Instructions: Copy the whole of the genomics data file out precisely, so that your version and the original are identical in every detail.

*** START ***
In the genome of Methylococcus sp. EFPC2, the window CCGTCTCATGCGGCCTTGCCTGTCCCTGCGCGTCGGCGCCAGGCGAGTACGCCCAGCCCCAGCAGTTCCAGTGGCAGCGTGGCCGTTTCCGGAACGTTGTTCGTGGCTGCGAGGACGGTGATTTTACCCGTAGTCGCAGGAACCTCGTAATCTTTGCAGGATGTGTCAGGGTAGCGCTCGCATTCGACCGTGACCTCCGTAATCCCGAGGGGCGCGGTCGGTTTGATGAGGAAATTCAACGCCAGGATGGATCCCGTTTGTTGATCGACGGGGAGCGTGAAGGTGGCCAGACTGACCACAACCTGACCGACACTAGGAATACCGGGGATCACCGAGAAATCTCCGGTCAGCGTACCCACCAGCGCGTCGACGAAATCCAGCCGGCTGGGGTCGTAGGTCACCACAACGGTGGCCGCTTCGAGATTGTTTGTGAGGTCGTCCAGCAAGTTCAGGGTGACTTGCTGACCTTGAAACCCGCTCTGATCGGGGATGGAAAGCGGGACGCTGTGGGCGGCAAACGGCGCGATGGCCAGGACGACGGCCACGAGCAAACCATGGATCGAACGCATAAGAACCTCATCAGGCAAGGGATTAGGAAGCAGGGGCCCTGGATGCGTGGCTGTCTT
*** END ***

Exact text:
In the genome of Methylococcus sp. EFPC2, the window CCGTCTCATGCGGCCTTGCCTGTCCCTGCGCGTCGGCGCCAGGCGAGTACGCCCAGCCCCAGCAGTTCCAGTGGCAGCGTGGCCGTTTCCGGAACGTTGTTCGTGGCTGCGAGGACGGTGATTTTACCCGTAGTCGCAGGAACCTCGTAATCTTTGCAGGATGTGTCAGGGTAGCGCTCGCATTCGACCGTGACCTCCGTAATCCCGAGGGGCGCGGTCGGTTTGATGAGGAAATTCAACGCCAGGATGGATCCCGTTTGTTGATCGACGGGGAGCGTGAAGGTGGCCAGACTGACCACAACCTGACCGACACTAGGAATACCGGGGATCACCGAGAAATCTCCGGTCAGCGTACCCACCAGCGCGTCGACGAAATCCAGCCGGCTGGGGTCGTAGGTCACCACAACGGTGGCCGCTTCGAGATTGTTTGTGAGGTCGTCCAGCAAGTTCAGGGTGACTTGCTGACCTTGAAACCCGCTCTGATCGGGGATGGAAAGCGGGACGCTGTGGGCGGCAAACGGCGCGATGGCCAGGACGACGGCCACGAGCAAACCATGGATCGAACGCATAAGAACCTCATCAGGCAAGGGATTAGGAAGCAGGGGCCCTGGATGCGTGGCTGTCTT